Throughout history dictators, monarchs and other absolutists have enjoyed very little security. Few die peacefully in their bed. More often than not they are removed by forces either internally or externally in ways not pleasant.
Vladimir Putin today is trying to consolidate his position in Russia, which is hardly unassailable, but has been made stronger through the ineffectual counter moves of leaders in the West.
“It is astounding how easy democracies make it for us to reach our goal,” Hitler said about Neville Chamberlain and England in the 1930s.
Had the “democracies” stood up to Hitler before he had a chance to consolidate his power inside of Germany—say at Czechoslovakia—it’s likely that the generals inside Hitler’s Germany would have put a stop to his dictatorship.
But as victory piled up over victory, some diplomatic, others military, Hitler’s position became unassailable.
This is exactly the situation Vladimir Putin finds himself in.
Putin is adept at the political thrust and parry required to wield power in the Kremlin. As an internal security officer in the KGB, he rooted out dissent, amassed power and played the game well. As Colonel Sergei Tretyakov, a defector to the United States made clear in Pete Early’s book Comrade J, Putin and the men around him have no problem using murder against opponents both in Russia and on foreign soil, not in the pursuit of defense or forgone policy, but as a political weapon.
That there are forces in Russia today that still oppose Putin is only due to logistical considerations: As the now-head of Putin’s personal security forces, General Viktor Vasilyevich Zolotov explained after making up a list of potential assassination targets to dispose of politically “There are just too many. It’s too many to kill—even for us.”
Zolotov is important because there is speculation that Russia’s interior minister, responsible for state security, Vladimir Kolokoltsev, is or was on the chopping block.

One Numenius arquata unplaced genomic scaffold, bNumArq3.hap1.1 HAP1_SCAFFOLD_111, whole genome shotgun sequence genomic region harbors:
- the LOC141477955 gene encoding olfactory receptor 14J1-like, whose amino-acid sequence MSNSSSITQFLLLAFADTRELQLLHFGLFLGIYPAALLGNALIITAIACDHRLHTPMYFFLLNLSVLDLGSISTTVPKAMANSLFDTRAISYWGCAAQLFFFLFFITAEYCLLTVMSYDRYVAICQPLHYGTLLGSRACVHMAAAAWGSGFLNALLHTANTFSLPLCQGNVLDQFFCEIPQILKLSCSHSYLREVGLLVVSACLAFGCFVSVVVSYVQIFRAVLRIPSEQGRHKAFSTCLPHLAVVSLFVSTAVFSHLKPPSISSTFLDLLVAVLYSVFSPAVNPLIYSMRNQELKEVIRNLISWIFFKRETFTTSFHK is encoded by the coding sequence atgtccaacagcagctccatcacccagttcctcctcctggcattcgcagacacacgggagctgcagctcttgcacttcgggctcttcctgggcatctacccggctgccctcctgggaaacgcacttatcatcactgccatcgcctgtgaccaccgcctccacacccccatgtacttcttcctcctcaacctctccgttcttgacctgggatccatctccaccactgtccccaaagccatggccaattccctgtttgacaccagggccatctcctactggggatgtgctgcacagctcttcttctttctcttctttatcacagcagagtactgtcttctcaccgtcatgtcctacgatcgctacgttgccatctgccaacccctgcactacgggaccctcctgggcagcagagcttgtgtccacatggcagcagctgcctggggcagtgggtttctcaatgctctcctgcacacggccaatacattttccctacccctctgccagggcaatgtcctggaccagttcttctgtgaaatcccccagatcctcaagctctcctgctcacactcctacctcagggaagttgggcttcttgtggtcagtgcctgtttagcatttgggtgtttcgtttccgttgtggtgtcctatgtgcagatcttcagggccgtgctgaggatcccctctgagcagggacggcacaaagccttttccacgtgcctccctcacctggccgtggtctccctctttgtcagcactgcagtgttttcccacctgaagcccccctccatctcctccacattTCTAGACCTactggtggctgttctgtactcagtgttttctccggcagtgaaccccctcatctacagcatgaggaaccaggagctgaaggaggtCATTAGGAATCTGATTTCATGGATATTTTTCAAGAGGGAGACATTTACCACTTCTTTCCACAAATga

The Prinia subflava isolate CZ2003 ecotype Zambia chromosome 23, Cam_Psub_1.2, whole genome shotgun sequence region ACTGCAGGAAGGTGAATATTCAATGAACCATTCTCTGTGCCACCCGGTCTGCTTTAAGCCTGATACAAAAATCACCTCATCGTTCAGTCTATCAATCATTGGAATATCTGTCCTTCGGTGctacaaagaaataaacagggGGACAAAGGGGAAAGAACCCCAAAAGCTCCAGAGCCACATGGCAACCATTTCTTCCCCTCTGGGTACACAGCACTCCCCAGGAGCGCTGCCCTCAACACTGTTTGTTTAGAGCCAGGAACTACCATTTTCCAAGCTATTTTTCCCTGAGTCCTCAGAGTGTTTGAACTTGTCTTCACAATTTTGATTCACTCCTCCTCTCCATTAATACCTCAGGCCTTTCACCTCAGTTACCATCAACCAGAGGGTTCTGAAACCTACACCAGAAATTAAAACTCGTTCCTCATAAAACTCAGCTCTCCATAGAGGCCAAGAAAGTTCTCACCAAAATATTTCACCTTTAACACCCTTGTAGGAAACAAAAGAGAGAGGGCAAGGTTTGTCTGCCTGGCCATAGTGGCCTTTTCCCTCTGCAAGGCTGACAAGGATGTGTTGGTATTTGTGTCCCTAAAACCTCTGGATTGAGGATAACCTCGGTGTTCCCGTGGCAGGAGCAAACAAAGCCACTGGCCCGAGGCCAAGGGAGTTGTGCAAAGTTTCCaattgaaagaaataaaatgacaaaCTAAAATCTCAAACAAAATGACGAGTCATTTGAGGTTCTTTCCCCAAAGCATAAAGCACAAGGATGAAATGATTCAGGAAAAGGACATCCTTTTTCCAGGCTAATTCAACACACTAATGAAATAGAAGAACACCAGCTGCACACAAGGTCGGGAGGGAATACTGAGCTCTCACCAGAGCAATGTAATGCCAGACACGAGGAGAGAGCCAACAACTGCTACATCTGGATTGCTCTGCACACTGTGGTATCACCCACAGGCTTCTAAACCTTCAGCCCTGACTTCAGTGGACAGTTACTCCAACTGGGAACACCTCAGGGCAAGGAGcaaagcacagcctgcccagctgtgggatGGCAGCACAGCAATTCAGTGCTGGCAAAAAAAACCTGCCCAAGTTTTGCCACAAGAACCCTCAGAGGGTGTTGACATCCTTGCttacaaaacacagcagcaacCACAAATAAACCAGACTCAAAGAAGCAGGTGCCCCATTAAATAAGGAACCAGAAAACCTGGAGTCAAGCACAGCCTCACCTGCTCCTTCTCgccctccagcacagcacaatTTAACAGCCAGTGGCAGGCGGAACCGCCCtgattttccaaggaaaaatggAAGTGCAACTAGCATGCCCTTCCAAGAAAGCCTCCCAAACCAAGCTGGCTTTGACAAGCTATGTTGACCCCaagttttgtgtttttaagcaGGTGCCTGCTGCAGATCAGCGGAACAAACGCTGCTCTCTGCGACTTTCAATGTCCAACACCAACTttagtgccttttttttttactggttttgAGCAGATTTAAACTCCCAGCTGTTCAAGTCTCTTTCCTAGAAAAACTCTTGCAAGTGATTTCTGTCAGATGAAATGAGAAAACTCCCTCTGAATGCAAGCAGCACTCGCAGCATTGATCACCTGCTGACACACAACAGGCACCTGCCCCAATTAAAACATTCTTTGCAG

Zolotov has been suggested as a replacement.
“Rumors that Kolokoltsev has been forced to resign first appeared Oct. 29 on Russia's Dozhd (Rain) television,” writes Stratfor, “and were picked up by Pravda, RIA Novosti and other Russian media outlets before becoming a topic of chatter for Russian pundits. Dozhd cited sources within the Defense Ministry, though the exact status of Kolokoltsev's position was not made clear.”
Since Kolokoltsev has appeared in public in his official capacity, he remains in place—for now, while Zolotov waits in the wings. But the mere mention of dissention at the top is an indication that Putin is: 1) not entirely secure; and 2) looking to further consolidate his power.
While Putin’s popularity has never been greater than it is right now thanks to his “Democratic” opponents helping him regain his balance after the blunder in Ukraine, power in Russia does not reside with the voters.
And although the sanctions against Russia are hurting the economy there, unless there is some viable alternative to Putin, his position is becoming stronger every day. The Russian economy eked out a gain of 0.7% in the latest quarter, which is more than twice the expectations of economists. And then there is China.
China is more than willing to play banker to Putin, to some extent making up for Western sanctions.
Today, it is clear, the U.S. is the main opponent for China, not Russia.
Historically, both Russia and China have shown a willingness to cooperate to further their own aims.
So while it’s not entirely accurate to paint the picture of Putin as a latter day Hitler or Stalin, it’s entirely plausible to see in him a little of both men.
Both men came to power incrementally because those in a position to stop them frankly failed to.
The fault in those cases certainly was internal, yet the forces of freedom could have helped themselves by effectual resistance. In today’s instance it is also the fault of the “Democracies,” who do not lack the ability to stop Putin. They only lack the will.
History, as Mark Twain noted, never repeats itself, but it sure does rhyme.